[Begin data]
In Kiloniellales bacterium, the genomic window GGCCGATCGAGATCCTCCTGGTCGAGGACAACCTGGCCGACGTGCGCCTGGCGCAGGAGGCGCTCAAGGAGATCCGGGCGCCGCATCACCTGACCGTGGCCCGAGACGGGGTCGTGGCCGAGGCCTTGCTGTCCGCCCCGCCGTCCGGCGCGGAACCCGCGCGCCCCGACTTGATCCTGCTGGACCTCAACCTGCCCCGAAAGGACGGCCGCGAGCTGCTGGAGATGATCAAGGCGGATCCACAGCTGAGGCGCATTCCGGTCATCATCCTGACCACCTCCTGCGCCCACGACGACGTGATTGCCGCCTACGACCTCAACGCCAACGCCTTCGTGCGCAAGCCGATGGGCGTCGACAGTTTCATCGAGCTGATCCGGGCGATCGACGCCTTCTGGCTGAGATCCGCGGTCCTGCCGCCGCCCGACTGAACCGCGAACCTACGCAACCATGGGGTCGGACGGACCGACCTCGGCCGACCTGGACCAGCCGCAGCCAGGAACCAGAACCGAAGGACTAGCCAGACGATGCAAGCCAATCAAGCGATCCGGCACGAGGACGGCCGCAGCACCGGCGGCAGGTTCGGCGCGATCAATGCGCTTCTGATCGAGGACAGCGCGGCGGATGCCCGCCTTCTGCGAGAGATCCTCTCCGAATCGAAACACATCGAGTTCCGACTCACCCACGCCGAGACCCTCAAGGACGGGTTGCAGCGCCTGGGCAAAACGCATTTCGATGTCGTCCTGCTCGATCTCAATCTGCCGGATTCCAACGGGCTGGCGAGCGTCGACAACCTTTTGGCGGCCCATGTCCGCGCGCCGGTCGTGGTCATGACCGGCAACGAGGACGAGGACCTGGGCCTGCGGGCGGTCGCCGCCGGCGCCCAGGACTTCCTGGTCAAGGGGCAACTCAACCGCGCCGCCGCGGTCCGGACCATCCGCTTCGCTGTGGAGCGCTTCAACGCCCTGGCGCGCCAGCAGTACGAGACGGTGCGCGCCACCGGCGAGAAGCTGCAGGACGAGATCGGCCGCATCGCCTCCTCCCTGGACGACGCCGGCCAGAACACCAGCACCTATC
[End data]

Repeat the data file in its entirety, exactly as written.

In Kiloniellales bacterium, the genomic window GGCCGATCGAGATCCTCCTGGTCGAGGACAACCTGGCCGACGTGCGCCTGGCGCAGGAGGCGCTCAAGGAGATCCGGGCGCCGCATCACCTGACCGTGGCCCGAGACGGGGTCGTGGCCGAGGCCTTGCTGTCCGCCCCGCCGTCCGGCGCGGAACCCGCGCGCCCCGACTTGATCCTGCTGGACCTCAACCTGCCCCGAAAGGACGGCCGCGAGCTGCTGGAGATGATCAAGGCGGATCCACAGCTGAGGCGCATTCCGGTCATCATCCTGACCACCTCCTGCGCCCACGACGACGTGATTGCCGCCTACGACCTCAACGCCAACGCCTTCGTGCGCAAGCCGATGGGCGTCGACAGTTTCATCGAGCTGATCCGGGCGATCGACGCCTTCTGGCTGAGATCCGCGGTCCTGCCGCCGCCCGACTGAACCGCGAACCTACGCAACCATGGGGTCGGACGGACCGACCTCGGCCGACCTGGACCAGCCGCAGCCAGGAACCAGAACCGAAGGACTAGCCAGACGATGCAAGCCAATCAAGCGATCCGGCACGAGGACGGCCGCAGCACCGGCGGCAGGTTCGGCGCGATCAATGCGCTTCTGATCGAGGACAGCGCGGCGGATGCCCGCCTTCTGCGAGAGATCCTCTCCGAATCGAAACACATCGAGTTCCGACTCACCCACGCCGAGACCCTCAAGGACGGGTTGCAGCGCCTGGGCAAAACGCATTTCGATGTCGTCCTGCTCGATCTCAATCTGCCGGATTCCAACGGGCTGGCGAGCGTCGACAACCTTTTGGCGGCCCATGTCCGCGCGCCGGTCGTGGTCATGACCGGCAACGAGGACGAGGACCTGGGCCTGCGGGCGGTCGCCGCCGGCGCCCAGGACTTCCTGGTCAAGGGGCAACTCAACCGCGCCGCCGCGGTCCGGACCATCCGCTTCGCTGTGGAGCGCTTCAACGCCCTGGCGCGCCAGCAGTACGAGACGGTGCGCGCCACCGGCGAGAAGCTGCAGGACGAGATCGGCCGCATCGCCTCCTCCCTGGACGACGCCGGCCAGAACACCAGCACCTATC